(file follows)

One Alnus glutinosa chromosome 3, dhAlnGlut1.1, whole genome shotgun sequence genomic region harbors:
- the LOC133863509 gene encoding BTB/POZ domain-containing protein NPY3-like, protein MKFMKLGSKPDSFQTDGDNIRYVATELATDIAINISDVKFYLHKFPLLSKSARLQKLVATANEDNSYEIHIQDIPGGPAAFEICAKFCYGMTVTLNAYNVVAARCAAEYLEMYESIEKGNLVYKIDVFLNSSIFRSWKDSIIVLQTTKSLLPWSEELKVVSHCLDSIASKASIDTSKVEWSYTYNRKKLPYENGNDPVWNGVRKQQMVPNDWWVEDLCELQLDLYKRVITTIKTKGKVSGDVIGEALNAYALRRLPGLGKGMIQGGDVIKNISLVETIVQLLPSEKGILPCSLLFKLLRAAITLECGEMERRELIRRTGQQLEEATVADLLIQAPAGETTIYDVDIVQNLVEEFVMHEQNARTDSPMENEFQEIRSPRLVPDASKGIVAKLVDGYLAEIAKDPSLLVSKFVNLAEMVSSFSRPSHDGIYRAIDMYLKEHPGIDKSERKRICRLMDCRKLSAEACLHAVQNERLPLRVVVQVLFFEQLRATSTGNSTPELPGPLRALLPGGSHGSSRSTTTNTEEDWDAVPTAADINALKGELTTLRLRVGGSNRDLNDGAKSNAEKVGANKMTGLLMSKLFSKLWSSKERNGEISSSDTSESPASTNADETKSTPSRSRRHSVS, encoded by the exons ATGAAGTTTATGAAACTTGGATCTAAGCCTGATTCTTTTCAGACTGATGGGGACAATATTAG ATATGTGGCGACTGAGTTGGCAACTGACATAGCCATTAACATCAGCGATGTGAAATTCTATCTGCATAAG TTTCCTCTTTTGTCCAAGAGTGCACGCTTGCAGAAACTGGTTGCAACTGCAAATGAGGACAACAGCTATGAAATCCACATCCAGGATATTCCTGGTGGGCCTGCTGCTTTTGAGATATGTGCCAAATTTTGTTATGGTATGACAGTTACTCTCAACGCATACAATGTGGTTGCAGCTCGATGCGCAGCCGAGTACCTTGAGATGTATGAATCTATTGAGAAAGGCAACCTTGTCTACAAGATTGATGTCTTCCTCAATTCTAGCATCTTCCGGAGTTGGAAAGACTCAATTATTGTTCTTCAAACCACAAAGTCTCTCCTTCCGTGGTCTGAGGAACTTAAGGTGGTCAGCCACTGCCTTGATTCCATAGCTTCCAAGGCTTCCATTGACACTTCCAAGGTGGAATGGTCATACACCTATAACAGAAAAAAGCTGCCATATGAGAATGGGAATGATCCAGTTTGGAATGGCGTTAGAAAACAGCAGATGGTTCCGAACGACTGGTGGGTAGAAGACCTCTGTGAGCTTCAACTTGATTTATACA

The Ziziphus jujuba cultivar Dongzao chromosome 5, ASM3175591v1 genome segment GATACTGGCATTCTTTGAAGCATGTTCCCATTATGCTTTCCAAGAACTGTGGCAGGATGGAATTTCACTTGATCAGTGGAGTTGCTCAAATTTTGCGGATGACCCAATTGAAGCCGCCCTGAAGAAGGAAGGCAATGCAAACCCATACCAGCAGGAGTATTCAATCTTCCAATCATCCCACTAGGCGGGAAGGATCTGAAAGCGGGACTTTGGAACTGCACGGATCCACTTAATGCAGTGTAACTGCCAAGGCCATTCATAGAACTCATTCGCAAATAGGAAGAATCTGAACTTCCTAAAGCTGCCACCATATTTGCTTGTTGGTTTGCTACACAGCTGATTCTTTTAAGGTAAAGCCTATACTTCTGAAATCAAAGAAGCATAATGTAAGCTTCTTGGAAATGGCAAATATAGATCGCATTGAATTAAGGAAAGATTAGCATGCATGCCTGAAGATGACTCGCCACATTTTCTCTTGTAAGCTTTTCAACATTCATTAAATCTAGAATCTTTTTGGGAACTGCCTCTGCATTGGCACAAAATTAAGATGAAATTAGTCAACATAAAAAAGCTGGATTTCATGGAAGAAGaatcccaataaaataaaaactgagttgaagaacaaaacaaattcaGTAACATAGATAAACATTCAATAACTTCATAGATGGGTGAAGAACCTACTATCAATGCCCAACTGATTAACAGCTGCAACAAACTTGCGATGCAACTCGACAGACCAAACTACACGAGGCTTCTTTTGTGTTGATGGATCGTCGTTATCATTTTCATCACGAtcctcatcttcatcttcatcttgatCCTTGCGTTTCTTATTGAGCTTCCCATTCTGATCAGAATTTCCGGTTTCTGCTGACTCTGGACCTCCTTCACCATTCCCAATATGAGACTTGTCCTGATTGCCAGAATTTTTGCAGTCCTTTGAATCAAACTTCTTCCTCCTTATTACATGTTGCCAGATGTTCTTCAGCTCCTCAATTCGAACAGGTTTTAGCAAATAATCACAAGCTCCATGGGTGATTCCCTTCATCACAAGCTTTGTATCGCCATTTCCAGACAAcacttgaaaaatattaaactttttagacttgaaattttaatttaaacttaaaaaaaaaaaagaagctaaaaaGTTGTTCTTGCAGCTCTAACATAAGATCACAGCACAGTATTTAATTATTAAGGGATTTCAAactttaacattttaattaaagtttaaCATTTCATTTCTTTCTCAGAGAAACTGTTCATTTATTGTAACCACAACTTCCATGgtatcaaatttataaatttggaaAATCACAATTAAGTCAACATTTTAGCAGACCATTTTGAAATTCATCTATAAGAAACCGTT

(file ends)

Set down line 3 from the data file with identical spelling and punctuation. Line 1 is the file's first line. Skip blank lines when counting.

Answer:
The Ziziphus jujuba cultivar Dongzao chromosome 5, ASM3175591v1 genome segment GATACTGGCATTCTTTGAAGCATGTTCCCATTATGCTTTCCAAGAACTGTGGCAGGATGGAATTTCACTTGATCAGTGGAGTTGCTCAAATTTTGCGGATGACCCAATTGAAGCCGCCCTGAAGAAGGAAGGCAATGCAAACCCATACCAGCAGGAGTATTCAATCTTCCAATCATCCCACTAGGCGGGAAGGATCTGAAAGCGGGACTTTGGAACTGCACGGATCCACTTAATGCAGTGTAACTGCCAAGGCCATTCATAGAACTCATTCGCAAATAGGAAGAATCTGAACTTCCTAAAGCTGCCACCATATTTGCTTGTTGGTTTGCTACACAGCTGATTCTTTTAAGGTAAAGCCTATACTTCTGAAATCAAAGAAGCATAATGTAAGCTTCTTGGAAATGGCAAATATAGATCGCATTGAATTAAGGAAAGATTAGCATGCATGCCTGAAGATGACTCGCCACATTTTCTCTTGTAAGCTTTTCAACATTCATTAAATCTAGAATCTTTTTGGGAACTGCCTCTGCATTGGCACAAAATTAAGATGAAATTAGTCAACATAAAAAAGCTGGATTTCATGGAAGAAGaatcccaataaaataaaaactgagttgaagaacaaaacaaattcaGTAACATAGATAAACATTCAATAACTTCATAGATGGGTGAAGAACCTACTATCAATGCCCAACTGATTAACAGCTGCAACAAACTTGCGATGCAACTCGACAGACCAAACTACACGAGGCTTCTTTTGTGTTGATGGATCGTCGTTATCATTTTCATCACGAtcctcatcttcatcttcatcttgatCCTTGCGTTTCTTATTGAGCTTCCCATTCTGATCAGAATTTCCGGTTTCTGCTGACTCTGGACCTCCTTCACCATTCCCAATATGAGACTTGTCCTGATTGCCAGAATTTTTGCAGTCCTTTGAATCAAACTTCTTCCTCCTTATTACATGTTGCCAGATGTTCTTCAGCTCCTCAATTCGAACAGGTTTTAGCAAATAATCACAAGCTCCATGGGTGATTCCCTTCATCACAAGCTTTGTATCGCCATTTCCAGACAAcacttgaaaaatattaaactttttagacttgaaattttaatttaaacttaaaaaaaaaaaagaagctaaaaaGTTGTTCTTGCAGCTCTAACATAAGATCACAGCACAGTATTTAATTATTAAGGGATTTCAAactttaacattttaattaaagtttaaCATTTCATTTCTTTCTCAGAGAAACTGTTCATTTATTGTAACCACAACTTCCATGgtatcaaatttataaatttggaaAATCACAATTAAGTCAACATTTTAGCAGACCATTTTGAAATTCATCTATAAGAAACCGTT